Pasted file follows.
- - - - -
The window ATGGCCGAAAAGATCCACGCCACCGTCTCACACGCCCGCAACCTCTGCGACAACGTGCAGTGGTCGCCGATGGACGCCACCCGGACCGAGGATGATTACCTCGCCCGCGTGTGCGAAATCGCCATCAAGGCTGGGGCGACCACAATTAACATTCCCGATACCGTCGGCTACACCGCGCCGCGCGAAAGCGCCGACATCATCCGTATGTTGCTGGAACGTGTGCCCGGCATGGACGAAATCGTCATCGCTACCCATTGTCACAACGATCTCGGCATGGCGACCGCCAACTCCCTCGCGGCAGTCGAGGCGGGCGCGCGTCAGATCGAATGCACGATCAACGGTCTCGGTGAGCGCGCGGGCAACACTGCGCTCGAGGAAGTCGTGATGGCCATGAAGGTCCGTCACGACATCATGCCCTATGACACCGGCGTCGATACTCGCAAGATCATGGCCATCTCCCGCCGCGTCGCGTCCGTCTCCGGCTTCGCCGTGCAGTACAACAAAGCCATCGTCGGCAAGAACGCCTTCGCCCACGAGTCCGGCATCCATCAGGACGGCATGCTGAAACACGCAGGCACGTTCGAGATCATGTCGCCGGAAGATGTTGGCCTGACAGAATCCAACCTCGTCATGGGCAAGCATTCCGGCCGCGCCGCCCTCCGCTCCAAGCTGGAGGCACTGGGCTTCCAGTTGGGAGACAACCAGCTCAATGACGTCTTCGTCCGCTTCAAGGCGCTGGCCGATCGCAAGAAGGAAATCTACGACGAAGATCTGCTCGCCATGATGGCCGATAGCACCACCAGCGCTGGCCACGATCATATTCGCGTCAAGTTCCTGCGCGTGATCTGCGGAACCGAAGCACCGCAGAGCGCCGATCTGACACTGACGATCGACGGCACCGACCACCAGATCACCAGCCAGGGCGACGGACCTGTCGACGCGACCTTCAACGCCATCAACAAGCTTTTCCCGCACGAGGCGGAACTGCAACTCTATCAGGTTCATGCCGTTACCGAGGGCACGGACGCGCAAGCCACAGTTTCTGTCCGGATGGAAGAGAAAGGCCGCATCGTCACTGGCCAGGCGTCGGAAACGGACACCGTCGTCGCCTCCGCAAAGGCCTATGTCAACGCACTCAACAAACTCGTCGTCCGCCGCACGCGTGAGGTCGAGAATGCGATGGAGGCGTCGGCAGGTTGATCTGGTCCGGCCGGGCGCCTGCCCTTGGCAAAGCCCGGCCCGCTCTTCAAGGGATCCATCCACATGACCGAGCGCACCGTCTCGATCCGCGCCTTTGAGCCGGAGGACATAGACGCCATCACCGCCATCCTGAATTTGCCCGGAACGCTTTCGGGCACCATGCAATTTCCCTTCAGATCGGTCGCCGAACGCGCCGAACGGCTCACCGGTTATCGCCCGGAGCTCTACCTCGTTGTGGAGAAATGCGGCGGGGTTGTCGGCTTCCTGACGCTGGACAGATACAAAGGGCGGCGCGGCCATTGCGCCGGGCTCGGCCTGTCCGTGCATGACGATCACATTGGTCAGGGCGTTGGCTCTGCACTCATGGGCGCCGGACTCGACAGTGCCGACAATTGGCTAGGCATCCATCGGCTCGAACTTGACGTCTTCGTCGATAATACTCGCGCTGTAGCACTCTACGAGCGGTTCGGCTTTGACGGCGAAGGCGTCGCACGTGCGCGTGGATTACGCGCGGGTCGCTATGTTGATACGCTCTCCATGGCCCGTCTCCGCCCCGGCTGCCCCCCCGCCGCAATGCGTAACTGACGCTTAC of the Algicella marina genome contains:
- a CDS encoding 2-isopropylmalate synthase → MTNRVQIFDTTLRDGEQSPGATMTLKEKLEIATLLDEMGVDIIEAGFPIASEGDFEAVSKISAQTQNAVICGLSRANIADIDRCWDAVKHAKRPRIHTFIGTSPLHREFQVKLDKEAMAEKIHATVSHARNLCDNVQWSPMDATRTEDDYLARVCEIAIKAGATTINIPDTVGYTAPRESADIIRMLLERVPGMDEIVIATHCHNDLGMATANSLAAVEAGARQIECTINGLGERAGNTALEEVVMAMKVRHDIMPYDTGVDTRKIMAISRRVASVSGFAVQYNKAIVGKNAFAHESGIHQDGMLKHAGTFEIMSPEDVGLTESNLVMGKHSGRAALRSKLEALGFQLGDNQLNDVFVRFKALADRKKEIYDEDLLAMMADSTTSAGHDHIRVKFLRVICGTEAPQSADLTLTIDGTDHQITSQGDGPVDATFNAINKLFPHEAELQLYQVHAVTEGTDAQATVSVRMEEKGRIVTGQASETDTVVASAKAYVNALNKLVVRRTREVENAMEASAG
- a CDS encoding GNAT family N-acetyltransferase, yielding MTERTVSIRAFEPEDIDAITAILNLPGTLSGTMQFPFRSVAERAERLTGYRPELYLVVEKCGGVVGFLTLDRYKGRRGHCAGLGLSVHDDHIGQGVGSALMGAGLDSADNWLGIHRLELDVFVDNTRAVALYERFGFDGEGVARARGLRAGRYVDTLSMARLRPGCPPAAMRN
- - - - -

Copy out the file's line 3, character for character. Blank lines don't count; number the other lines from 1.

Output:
- a CDS encoding GNAT family N-acetyltransferase, yielding MTERTVSIRAFEPEDIDAITAILNLPGTLSGTMQFPFRSVAERAERLTGYRPELYLVVEKCGGVVGFLTLDRYKGRRGHCAGLGLSVHDDHIGQGVGSALMGAGLDSADNWLGIHRLELDVFVDNTRAVALYERFGFDGEGVARARGLRAGRYVDTLSMARLRPGCPPAAMRN